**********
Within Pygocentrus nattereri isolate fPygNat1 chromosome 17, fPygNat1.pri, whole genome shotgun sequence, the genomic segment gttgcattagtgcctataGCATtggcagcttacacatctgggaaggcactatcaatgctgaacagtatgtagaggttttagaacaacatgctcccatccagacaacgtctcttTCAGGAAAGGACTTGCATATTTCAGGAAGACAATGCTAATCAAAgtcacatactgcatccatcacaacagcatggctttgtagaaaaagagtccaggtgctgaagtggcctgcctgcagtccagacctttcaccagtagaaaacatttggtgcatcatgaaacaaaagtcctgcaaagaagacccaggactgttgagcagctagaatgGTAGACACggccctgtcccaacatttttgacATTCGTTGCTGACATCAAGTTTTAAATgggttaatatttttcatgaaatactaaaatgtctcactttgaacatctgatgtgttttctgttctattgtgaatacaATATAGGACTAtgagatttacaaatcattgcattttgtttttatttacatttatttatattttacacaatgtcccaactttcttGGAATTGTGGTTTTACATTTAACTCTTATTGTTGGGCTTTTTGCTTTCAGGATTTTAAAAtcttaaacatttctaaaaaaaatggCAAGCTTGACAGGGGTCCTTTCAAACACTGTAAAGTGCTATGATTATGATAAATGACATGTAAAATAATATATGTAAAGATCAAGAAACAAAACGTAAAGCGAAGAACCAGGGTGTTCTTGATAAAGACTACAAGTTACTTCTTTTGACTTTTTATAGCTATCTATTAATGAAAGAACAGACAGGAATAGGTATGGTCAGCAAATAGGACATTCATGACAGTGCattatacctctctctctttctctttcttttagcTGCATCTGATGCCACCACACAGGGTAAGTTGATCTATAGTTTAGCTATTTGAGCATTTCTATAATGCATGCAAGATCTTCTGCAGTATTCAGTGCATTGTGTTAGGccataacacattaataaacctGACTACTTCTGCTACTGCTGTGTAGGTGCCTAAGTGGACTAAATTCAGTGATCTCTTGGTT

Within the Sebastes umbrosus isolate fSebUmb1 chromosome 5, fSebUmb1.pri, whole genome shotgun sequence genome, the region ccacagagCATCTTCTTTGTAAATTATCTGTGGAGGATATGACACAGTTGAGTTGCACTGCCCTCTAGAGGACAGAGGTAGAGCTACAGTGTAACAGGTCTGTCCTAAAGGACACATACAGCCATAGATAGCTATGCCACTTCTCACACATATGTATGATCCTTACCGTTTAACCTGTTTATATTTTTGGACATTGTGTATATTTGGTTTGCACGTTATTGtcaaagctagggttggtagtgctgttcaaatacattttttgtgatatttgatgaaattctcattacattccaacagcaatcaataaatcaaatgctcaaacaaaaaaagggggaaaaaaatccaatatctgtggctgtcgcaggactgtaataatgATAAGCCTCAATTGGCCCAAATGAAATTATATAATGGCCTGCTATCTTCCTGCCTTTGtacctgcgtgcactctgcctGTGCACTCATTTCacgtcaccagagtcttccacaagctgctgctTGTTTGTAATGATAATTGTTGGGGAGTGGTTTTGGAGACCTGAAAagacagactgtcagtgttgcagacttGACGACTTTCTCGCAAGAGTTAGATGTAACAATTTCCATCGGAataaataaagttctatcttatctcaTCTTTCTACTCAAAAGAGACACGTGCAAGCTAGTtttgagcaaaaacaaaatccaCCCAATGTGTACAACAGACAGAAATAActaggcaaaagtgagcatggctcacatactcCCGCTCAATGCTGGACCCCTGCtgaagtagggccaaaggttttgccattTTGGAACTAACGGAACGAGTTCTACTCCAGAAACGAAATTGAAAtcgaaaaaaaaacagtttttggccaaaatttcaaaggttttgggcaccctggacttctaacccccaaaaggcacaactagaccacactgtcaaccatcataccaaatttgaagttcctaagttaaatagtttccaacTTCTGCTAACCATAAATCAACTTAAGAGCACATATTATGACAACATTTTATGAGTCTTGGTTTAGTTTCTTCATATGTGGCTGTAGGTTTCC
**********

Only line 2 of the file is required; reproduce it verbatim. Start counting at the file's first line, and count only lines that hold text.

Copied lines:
Within the Sebastes umbrosus isolate fSebUmb1 chromosome 5, fSebUmb1.pri, whole genome shotgun sequence genome, the region ccacagagCATCTTCTTTGTAAATTATCTGTGGAGGATATGACACAGTTGAGTTGCACTGCCCTCTAGAGGACAGAGGTAGAGCTACAGTGTAACAGGTCTGTCCTAAAGGACACATACAGCCATAGATAGCTATGCCACTTCTCACACATATGTATGATCCTTACCGTTTAACCTGTTTATATTTTTGGACATTGTGTATATTTGGTTTGCACGTTATTGtcaaagctagggttggtagtgctgttcaaatacattttttgtgatatttgatgaaattctcattacattccaacagcaatcaataaatcaaatgctcaaacaaaaaaagggggaaaaaaatccaatatctgtggctgtcgcaggactgtaataatgATAAGCCTCAATTGGCCCAAATGAAATTATATAATGGCCTGCTATCTTCCTGCCTTTGtacctgcgtgcactctgcctGTGCACTCATTTCacgtcaccagagtcttccacaagctgctgctTGTTTGTAATGATAATTGTTGGGGAGTGGTTTTGGAGACCTGAAAagacagactgtcagtgttgcagacttGACGACTTTCTCGCAAGAGTTAGATGTAACAATTTCCATCGGAataaataaagttctatcttatctcaTCTTTCTACTCAAAAGAGACACGTGCAAGCTAGTtttgagcaaaaacaaaatccaCCCAATGTGTACAACAGACAGAAATAActaggcaaaagtgagcatggctcacatactcCCGCTCAATGCTGGACCCCTGCtgaagtagggccaaaggttttgccattTTGGAACTAACGGAACGAGTTCTACTCCAGAAACGAAATTGAAAtcgaaaaaaaaacagtttttggccaaaatttcaaaggttttgggcaccctggacttctaacccccaaaaggcacaactagaccacactgtcaaccatcataccaaatttgaagttcctaagttaaatagtttccaacTTCTGCTAACCATAAATCAACTTAAGAGCACATATTATGACAACATTTTATGAGTCTTGGTTTAGTTTCTTCATATGTGGCTGTAGGTTTCC